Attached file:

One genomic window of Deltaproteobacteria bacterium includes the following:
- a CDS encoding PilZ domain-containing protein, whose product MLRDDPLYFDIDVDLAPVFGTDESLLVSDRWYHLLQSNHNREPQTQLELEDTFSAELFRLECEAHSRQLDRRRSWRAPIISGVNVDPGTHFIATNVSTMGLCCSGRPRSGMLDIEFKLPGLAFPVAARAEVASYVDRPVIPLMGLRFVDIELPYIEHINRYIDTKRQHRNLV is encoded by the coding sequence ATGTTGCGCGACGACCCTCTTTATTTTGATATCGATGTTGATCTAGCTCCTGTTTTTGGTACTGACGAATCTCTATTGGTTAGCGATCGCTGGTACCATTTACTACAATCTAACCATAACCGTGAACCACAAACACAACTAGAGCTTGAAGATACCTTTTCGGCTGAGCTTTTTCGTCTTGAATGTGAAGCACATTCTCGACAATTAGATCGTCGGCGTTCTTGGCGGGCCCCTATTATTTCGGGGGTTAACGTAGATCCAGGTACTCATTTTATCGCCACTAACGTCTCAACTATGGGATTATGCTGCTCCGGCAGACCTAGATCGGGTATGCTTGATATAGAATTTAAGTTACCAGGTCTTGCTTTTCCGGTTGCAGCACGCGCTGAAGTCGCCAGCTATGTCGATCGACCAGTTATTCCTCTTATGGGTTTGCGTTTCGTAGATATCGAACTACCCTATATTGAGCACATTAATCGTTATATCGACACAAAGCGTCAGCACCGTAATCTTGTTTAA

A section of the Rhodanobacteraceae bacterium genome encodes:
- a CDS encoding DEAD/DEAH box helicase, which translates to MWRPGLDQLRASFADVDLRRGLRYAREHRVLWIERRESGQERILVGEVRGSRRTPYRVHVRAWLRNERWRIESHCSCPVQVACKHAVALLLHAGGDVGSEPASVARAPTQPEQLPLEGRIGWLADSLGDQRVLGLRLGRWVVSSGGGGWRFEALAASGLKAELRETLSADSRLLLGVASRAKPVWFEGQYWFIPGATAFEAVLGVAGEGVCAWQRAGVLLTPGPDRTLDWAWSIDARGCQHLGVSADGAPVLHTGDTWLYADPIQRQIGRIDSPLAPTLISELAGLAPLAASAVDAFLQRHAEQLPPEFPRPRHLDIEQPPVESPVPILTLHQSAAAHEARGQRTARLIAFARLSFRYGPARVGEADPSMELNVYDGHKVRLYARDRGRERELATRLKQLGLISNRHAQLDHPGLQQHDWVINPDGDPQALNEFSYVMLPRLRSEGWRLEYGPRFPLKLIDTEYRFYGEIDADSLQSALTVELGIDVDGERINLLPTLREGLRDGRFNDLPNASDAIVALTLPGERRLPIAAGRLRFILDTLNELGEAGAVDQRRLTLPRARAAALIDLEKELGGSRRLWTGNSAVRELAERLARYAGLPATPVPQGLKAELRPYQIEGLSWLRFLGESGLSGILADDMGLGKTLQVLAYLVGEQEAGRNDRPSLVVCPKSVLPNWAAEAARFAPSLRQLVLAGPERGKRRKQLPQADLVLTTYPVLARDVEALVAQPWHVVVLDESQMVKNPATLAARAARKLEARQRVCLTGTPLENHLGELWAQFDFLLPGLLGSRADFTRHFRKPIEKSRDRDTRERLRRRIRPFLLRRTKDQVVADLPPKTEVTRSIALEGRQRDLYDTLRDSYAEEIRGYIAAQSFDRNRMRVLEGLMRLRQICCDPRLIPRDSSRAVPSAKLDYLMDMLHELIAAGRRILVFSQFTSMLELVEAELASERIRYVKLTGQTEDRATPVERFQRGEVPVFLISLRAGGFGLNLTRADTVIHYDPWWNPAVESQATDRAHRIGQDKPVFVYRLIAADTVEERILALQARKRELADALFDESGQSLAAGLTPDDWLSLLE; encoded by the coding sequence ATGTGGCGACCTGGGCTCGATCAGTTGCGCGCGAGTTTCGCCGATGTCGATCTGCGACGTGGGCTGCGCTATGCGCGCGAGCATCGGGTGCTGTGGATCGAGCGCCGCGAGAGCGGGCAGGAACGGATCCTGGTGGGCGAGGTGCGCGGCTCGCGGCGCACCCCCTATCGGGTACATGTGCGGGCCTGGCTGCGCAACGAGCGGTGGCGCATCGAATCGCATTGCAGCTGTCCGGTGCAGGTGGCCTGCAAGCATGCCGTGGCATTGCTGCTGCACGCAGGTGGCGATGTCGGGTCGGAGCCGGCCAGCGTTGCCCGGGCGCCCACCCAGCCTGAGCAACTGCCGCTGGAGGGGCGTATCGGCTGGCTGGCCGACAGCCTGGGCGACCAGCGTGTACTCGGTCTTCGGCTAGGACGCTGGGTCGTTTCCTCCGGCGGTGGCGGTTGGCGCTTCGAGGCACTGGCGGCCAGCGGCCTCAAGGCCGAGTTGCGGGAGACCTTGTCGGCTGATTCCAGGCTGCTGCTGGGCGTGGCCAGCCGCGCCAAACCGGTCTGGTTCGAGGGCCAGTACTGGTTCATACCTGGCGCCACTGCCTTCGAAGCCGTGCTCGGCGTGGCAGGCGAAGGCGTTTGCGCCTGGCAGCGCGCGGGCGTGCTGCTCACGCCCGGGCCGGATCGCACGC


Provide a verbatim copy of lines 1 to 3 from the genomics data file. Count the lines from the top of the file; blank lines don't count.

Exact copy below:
One genomic window of Deltaproteobacteria bacterium includes the following:
- a CDS encoding PilZ domain-containing protein, whose product MLRDDPLYFDIDVDLAPVFGTDESLLVSDRWYHLLQSNHNREPQTQLELEDTFSAELFRLECEAHSRQLDRRRSWRAPIISGVNVDPGTHFIATNVSTMGLCCSGRPRSGMLDIEFKLPGLAFPVAARAEVASYVDRPVIPLMGLRFVDIELPYIEHINRYIDTKRQHRNLV is encoded by the coding sequence ATGTTGCGCGACGACCCTCTTTATTTTGATATCGATGTTGATCTAGCTCCTGTTTTTGGTACTGACGAATCTCTATTGGTTAGCGATCGCTGGTACCATTTACTACAATCTAACCATAACCGTGAACCACAAACACAACTAGAGCTTGAAGATACCTTTTCGGCTGAGCTTTTTCGTCTTGAATGTGAAGCACATTCTCGACAATTAGATCGTCGGCGTTCTTGGCGGGCCCCTATTATTTCGGGGGTTAACGTAGATCCAGGTACTCATTTTATCGCCACTAACGTCTCAACTATGGGATTATGCTGCTCCGGCAGACCTAGATCGGGTATGCTTGATATAGAATTTAAGTTACCAGGTCTTGCTTTTCCGGTTGCAGCACGCGCTGAAGTCGCCAGCTATGTCGATCGACCAGTTATTCCTCTTATGGGTTTGCGTTTCGTAGATATCGAACTACCCTATATTGAGCACATTAATCGTTATATCGACACAAAGCGTCAGCACCGTAATCTTGTTTAA

A section of the Rhodanobacteraceae bacterium genome encodes: